I finally completed a project I’d been meaning to do for a while – convert my various podcast episodes to YouTube videos so that a whole new audience can find them. Thanks to the amazing folks at repurpose.io, the various old episodes of Kung Fu Action Theatre and The Department of Nerdly Affairs are now available on YouTube for anyone’s listening pleasure.
Apparently an early 80’s Japanese music genre called City Pop is exploding on the internet right now. As a watcher of 80’s anime, I’m used to it, but it is nice to see this music getting it’s due. Everything old is new again!
Plastic Love (the song taking YouTube by storm)
What is Plastic Love (about a City Pop single which has recently shot up in popularity on YouTube)
The best anime/manga of 2015 is undoubtedly One-Punch Man, and as a result it’s spawned a lot of fanworks, especially of it’s awesome opening theme. In honor of this godly work, I’m going to post of a few of the better ones here. If you want to see the anime, you can watch it for free in the USA (or with VPN browser plugin) on Hulu, or the rest of the world on Daisuki.net (which is free, but requires registration).
The Actual Opening:
An analysis of the Ppening:
English Cover of the Opening:
Official Music Video of the Opening (extended version):
Legend has it that when the head of Golden Harvest productions heard that they were about to release a movie entitled Meals on Wheels, he refused to let them use the title. It wasn’t that he was afraid of someone suing him- he was afraid of losing money! You see, the previous two big Golden Harvest releases had both had English titles that started with the letter “M”, so he was sure this one was going to fail too if they used that title. Talk about superstitious!
So instead, they flipped it around to the pretty much nonsensical title of Wheels on Meals, and released what would go on to become a martial arts classic. Which in itself is a bit of a surprise, because it’s actually not really a martial arts movie at all! It’s actually a comedy with a strong martial arts element, but the fighting in it (especially the end fight) is so well done that it became known as one of the must-see martial arts films of its time anyways.
The plot is simple- a couple of Chinese (a young Jackie Chan and his buddy Yuen Biao) who run a food truck in 1980’s Barcelona, Spain find themselves involved with a beautiful and charming Spanish street thief who is being hunted by a group of mysterious men. She’s also be tracked by a bumbling private detective (played by Sammo Hung, who is also the director), and this all comes together as they try to solve the mystery of why this girl is so popular with all the wrong people.
The movie is from 1984, and is a total 80’s flashback highlighted by the visuals of Barcelona and the fashions of the times. The movie flows a bit awkward at times (normal for 80’s Hong Kong films), and the comedy is hit or miss, but it’s so light and generally fun that you can forgive it for its flaws. I definitely recommend giving it a watch, and this particular copy has good sound (a decent dub too) and good picture quality as well, so sit back and enjoy!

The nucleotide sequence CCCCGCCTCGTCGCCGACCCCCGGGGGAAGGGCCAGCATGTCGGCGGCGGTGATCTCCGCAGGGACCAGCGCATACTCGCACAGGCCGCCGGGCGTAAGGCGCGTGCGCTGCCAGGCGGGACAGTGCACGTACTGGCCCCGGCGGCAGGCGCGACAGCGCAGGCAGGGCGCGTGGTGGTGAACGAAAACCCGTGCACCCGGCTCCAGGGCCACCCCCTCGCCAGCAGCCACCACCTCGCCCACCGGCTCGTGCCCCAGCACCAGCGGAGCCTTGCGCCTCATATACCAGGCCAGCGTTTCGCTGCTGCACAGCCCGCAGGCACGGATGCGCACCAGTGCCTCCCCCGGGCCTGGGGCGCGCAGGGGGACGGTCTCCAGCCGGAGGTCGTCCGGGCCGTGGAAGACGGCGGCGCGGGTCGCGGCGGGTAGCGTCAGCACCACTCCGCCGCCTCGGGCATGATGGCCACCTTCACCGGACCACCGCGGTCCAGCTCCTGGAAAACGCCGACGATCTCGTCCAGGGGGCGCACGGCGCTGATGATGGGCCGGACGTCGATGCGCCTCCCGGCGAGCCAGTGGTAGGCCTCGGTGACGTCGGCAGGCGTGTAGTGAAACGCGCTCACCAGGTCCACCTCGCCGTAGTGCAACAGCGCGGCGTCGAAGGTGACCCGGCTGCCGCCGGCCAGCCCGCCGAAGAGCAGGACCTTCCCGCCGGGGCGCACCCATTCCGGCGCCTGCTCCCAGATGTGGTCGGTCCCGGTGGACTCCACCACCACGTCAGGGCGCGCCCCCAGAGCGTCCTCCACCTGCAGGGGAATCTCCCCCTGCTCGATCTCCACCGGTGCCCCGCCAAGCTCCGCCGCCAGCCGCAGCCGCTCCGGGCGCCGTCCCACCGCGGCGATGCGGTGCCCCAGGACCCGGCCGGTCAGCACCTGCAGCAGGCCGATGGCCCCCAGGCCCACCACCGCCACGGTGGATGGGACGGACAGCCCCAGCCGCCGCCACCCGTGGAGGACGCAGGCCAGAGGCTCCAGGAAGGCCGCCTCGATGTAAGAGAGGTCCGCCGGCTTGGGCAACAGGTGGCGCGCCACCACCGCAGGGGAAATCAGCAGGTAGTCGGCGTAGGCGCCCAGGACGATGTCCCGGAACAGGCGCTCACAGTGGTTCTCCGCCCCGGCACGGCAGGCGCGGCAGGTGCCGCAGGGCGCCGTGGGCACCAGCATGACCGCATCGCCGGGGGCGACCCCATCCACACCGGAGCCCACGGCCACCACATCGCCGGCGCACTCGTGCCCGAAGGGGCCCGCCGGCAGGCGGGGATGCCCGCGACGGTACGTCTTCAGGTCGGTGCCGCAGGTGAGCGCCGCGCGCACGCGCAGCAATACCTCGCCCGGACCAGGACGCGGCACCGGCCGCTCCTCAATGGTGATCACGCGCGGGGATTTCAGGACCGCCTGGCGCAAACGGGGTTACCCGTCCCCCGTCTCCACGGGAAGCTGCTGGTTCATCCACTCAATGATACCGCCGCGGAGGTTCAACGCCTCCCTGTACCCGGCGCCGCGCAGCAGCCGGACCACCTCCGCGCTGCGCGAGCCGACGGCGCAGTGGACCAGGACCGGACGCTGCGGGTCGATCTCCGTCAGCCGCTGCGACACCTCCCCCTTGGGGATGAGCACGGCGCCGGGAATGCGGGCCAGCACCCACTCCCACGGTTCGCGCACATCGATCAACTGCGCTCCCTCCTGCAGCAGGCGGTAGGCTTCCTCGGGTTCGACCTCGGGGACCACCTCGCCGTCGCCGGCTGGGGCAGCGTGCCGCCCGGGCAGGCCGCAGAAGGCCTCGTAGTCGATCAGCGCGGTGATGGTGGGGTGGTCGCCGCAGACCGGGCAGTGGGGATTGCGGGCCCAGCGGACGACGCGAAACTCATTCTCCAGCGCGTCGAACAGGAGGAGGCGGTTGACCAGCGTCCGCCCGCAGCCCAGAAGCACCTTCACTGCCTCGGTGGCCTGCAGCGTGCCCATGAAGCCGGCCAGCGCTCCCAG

Recently, I’ve been on a jag of watching old Kung Fu flicks on YouTube, which is a bit like eating candy in a candy store! Almost any Kung Fu movie you can name has been uploaded to YouTube, and they literally made hundreds of these movies back in the 70’s and 80’s.
I thought I’d post links to a few of the ones I’ve really enjoyed, and the first is Hapkido (aka Lady Kung Fu), which is a unique little movie on several levels.
First, it’s a Hong Kong movie about Chinese who go to Korea (during the Japanese Occupation period) to learn a Korean martial art (the title Hapkido) and then bring what they’ve learned back to China. So despite being a “Kung Fu” movie, it’s actually about showcasing the Korean counterpart to Kung Fu.
Second, Hapkido stars Angela Mao in a role that would normally be played by a Bruce Lee clone, which brings an interesting twist to it. She is incredibly badass, but does so in a different and more calculating way which is different than how male martial artists tend to fight. On top of that, there’s no attempts to feminize the movie in any way- it’s a straight martial arts movie where it’s just accepted that she’s the boss of the group and everyone just treats her as an equal. It’s an interesting case where the lead being female did nothing to affect the plot. but still has an effect on the way things play out.
Yes, the English dub is stilted, but since it’s also pretty straightforward you get used to it after a bit. Oh, and there’s a pair of nude female breasts in a single shot for a few seconds, in case you’re watching it at work.